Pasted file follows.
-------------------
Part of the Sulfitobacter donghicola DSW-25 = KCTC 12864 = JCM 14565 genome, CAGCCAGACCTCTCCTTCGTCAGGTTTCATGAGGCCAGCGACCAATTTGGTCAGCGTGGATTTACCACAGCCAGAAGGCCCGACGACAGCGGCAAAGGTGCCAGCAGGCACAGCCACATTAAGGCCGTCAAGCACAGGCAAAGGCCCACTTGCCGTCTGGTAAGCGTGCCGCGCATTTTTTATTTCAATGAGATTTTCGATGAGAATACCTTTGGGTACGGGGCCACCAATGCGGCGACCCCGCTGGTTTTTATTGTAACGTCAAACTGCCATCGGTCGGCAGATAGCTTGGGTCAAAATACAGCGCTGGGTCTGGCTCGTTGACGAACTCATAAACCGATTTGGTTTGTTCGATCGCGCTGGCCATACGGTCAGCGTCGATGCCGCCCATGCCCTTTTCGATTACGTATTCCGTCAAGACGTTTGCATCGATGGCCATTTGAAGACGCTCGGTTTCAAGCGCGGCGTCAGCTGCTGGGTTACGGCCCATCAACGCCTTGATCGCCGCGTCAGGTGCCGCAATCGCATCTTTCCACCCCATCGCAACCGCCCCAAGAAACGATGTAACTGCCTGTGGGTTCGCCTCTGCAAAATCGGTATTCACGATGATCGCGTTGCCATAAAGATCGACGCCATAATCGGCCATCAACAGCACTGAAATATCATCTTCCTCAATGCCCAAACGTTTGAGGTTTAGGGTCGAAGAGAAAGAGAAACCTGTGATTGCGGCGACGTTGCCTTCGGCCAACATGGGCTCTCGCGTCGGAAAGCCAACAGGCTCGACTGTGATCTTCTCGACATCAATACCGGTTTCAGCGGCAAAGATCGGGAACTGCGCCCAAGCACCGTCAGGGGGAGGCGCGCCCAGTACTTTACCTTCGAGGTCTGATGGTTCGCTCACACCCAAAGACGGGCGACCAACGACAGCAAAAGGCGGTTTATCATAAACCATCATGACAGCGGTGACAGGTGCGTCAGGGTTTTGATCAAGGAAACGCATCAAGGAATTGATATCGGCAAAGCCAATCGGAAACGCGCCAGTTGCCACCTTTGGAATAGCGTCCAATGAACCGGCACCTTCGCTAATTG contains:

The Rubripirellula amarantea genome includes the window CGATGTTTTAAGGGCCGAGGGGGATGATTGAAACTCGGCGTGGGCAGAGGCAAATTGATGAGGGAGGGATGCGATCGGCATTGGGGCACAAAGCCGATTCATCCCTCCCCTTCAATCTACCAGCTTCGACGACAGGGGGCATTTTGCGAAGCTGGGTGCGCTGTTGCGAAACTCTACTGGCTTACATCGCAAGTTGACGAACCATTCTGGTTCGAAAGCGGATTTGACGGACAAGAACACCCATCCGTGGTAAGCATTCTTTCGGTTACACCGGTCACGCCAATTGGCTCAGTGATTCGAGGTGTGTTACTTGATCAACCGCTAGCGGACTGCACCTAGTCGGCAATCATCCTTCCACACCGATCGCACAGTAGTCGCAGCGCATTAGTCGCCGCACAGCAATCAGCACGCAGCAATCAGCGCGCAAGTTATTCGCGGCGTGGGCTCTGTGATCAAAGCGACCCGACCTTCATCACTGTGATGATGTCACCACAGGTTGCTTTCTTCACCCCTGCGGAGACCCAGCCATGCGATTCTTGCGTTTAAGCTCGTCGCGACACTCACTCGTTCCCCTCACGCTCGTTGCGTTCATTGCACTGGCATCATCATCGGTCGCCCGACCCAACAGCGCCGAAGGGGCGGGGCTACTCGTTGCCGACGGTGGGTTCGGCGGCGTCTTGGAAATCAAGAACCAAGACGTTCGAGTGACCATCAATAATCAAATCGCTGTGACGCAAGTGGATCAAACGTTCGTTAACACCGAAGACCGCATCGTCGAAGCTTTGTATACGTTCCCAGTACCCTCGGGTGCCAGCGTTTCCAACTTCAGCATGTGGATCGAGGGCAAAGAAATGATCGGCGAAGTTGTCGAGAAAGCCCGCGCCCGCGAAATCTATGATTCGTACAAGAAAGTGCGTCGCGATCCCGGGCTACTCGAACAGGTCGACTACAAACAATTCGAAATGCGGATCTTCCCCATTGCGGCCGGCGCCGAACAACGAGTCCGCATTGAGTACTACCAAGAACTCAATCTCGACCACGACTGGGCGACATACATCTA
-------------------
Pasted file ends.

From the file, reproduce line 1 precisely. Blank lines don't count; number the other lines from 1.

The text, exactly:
Part of the Sulfitobacter donghicola DSW-25 = KCTC 12864 = JCM 14565 genome, CAGCCAGACCTCTCCTTCGTCAGGTTTCATGAGGCCAGCGACCAATTTGGTCAGCGTGGATTTACCACAGCCAGAAGGCCCGACGACAGCGGCAAAGGTGCCAGCAGGCACAGCCACATTAAGGCCGTCAAGCACAGGCAAAGGCCCACTTGCCGTCTGGTAAGCGTGCCGCGCATTTTTTATTTCAATGAGATTTTCGATGAGAATACCTTTGGGTACGGGGCCACCAATGCGGCGACCCCGCTGGTTTTTATTGTAACGTCAAACTGCCATCGGTCGGCAGATAGCTTGGGTCAAAATACAGCGCTGGGTCTGGCTCGTTGACGAACTCATAAACCGATTTGGTTTGTTCGATCGCGCTGGCCATACGGTCAGCGTCGATGCCGCCCATGCCCTTTTCGATTACGTATTCCGTCAAGACGTTTGCATCGATGGCCATTTGAAGACGCTCGGTTTCAAGCGCGGCGTCAGCTGCTGGGTTACGGCCCATCAACGCCTTGATCGCCGCGTCAGGTGCCGCAATCGCATCTTTCCACCCCATCGCAACCGCCCCAAGAAACGATGTAACTGCCTGTGGGTTCGCCTCTGCAAAATCGGTATTCACGATGATCGCGTTGCCATAAAGATCGACGCCATAATCGGCCATCAACAGCACTGAAATATCATCTTCCTCAATGCCCAAACGTTTGAGGTTTAGGGTCGAAGAGAAAGAGAAACCTGTGATTGCGGCGACGTTGCCTTCGGCCAACATGGGCTCTCGCGTCGGAAAGCCAACAGGCTCGACTGTGATCTTCTCGACATCAATACCGGTTTCAGCGGCAAAGATCGGGAACTGCGCCCAAGCACCGTCAGGGGGAGGCGCGCCCAGTACTTTACCTTCGAGGTCTGATGGTTCGCTCACACCCAAAGACGGGCGACCAACGACAGCAAAAGGCGGTTTATCATAAACCATCATGACAGCGGTGACAGGTGCGTCAGGGTTTTGATCAAGGAAACGCATCAAGGAATTGATATCGGCAAAGCCAATCGGAAACGCGCCAGTTGCCACCTTTGGAATAGCGTCCAATGAACCGGCACCTTCGCTAATTG contains: